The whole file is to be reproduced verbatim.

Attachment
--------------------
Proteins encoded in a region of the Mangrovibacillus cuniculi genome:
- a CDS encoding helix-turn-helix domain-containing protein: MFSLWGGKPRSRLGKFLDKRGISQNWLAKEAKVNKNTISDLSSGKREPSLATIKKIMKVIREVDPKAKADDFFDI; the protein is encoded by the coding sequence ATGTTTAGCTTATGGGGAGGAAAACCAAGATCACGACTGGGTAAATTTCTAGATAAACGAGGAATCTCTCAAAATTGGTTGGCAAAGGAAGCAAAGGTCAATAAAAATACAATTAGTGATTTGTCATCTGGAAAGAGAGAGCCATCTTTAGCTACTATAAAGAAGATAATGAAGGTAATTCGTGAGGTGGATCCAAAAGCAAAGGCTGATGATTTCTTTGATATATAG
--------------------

Proteins encoded in a region of the Mangrovibacillus cuniculi genome:
- a CDS encoding helix-turn-helix domain-containing protein: MFSLWGGKPRSRLGKFLDKRGISQNWLAKEAKVNKNTISDLSSGKREPSLATIKKIMKVIREVDPKAKADDFFDI; the protein is encoded by the coding sequence ATGTTTAGCTTATGGGGAGGAAAACCAAGATCACGACTGGGTAAATTTCTAGATAAACGAGGAATCTCTCAAAATTGGTTGGCAAAGGAAGCAAAGGTCAATAAAAATACAATTAGTGATTTGTCATCTGGAAAGAGAGAGCCATCTTTAGCTACTATAAAGAAGATAATGAAGGTAATTCGTGAGGTGGATCCAAAAGCAAAGGCTGATGATTTCTTTGATATATAG